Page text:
Illustrator and Photoshop are not enough. You need a font editing tool, such as FontLab Studio, FontForge, Fontographer, TypeTool, or Glyphs. They range in price from open source (free) to $600+. They allow you to turn a "set of alphabetic characters" into a font, and help with creating those glyphs.
But having the software isn't the same as knowing what to do with it, any more than having Photoshop makes you a photographer. Your question is kind of like saying you can't find a good piece of music to have playing at your wedding reception, so how do you go about creating a symphony? Or you don't like the chair you've been sitting in, so how do you create a replacement? It's not that these things are impossible to learn, but the relevant skills are a substantial investment of time and energy.
My serious answer would be study on your own for a year or so, and apply to the appropriate Master's degree program at the University of Reading (UK), or the Royal Academy in the Hague. Or the new program just starting up in Buenos Aires.
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If all you really need are the letters for the logo, why don't you
simply create the logo in illustrator? Some of your design may be in the
shape of a word or letters, but they needn't be from a font. Most major
commercial logos are uniquely drawn and do NOT use fonts. See, for
example, Coca Cola, Adobe, and McDonalds. Unassociated people may have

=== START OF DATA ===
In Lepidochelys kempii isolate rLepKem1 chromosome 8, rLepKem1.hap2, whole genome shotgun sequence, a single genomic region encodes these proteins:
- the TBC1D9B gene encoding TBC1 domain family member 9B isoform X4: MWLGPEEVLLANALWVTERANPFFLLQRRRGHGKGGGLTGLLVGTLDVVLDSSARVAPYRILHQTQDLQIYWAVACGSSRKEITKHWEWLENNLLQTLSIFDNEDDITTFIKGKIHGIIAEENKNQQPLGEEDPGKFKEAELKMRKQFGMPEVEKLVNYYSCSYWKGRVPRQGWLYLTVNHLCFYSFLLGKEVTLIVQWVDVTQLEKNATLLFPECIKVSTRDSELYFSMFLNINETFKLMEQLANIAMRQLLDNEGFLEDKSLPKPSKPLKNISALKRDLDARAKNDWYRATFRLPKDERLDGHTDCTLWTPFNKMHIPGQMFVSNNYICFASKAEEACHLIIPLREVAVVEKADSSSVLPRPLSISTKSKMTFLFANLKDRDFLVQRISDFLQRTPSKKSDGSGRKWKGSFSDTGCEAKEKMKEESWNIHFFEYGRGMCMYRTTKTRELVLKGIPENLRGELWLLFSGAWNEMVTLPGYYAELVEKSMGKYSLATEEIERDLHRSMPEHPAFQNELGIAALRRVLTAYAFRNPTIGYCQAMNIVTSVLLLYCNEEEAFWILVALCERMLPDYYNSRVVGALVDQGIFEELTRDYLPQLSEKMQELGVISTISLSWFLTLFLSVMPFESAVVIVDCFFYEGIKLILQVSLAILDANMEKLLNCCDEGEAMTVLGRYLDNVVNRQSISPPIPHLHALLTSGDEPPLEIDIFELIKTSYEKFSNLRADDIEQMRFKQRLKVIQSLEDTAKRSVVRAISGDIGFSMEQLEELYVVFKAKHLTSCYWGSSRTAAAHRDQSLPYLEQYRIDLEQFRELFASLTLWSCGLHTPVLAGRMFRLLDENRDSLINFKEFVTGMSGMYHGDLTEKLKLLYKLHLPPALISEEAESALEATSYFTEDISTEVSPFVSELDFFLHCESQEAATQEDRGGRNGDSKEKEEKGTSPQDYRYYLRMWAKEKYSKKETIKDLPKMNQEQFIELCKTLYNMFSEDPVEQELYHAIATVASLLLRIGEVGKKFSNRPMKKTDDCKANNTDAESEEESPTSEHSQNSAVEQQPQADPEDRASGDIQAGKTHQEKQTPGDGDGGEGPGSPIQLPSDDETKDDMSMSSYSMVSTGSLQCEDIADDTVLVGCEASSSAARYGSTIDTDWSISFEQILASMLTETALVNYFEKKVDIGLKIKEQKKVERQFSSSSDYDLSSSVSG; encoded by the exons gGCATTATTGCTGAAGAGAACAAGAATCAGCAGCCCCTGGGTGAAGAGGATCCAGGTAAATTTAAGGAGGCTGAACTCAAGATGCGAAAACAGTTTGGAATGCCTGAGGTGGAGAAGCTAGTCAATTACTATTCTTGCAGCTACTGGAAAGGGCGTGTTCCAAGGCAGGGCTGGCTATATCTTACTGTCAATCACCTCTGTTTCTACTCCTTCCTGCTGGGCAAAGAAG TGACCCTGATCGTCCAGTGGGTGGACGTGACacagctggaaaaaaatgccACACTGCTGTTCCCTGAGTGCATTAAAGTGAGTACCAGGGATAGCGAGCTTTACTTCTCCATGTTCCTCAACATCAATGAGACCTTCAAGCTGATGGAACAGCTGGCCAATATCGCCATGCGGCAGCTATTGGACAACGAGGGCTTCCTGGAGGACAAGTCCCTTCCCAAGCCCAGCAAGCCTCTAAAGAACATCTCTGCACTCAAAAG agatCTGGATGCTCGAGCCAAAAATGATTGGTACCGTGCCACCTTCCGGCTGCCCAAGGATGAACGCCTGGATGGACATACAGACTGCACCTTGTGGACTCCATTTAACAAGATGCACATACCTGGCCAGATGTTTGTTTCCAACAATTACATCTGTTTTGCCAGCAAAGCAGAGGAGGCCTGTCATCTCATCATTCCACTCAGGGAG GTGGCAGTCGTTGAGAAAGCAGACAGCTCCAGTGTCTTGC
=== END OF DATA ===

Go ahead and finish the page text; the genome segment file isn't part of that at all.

created a font based on those logos, but not the other way around.
If you plan to use the same typestyle for arbitrary headlines or text,
that's a different matter entirely - see Mr. Phinney's reply, which may
in fact make it look too easy! Text fonts are infinitely more difficult
than just a few nicely designed letters.
With due respect to Herb, often logos are a combination of a regular typeface and a graphic design. Sometimes the typeface is modified, sometimes not. Even among his three examples, Adobe's logo uses Myriad, McDonald's golden arches are a graphic, but used to be accompanied by the word "McDonald's" in Helvetica (if I recall correctly), and Although the Coca-Cola logotype is custom, for Diet Coke I believe the word "Coke" is set in a normal typeface (Times, IIRC).
That being said, completely custom lettering and modified (even heavily modified) font usage are both quite common for logos as well.
To put it another way, and with all respect, anyone who needs to post the question is at least years away from acquiring the necessary skills to create a font.
Tai Lao said:
"To put it another way, and with all respect, anyone who needs to post
the question is at least years away from acquiring the necessary skills
to create a font."
That's a bit harsh. While it might be true if the desired end result is
a quality text font, there are simple and inexpensive - even free - ways
to produce functioning fonts - particularly if they're for a limited
These include various services that produce a font from your handwriting
(you don't HAVE to submit your pigeon-scratches, you CAN submit nicely
drawn images of letters or even clipart). There's also the free on-line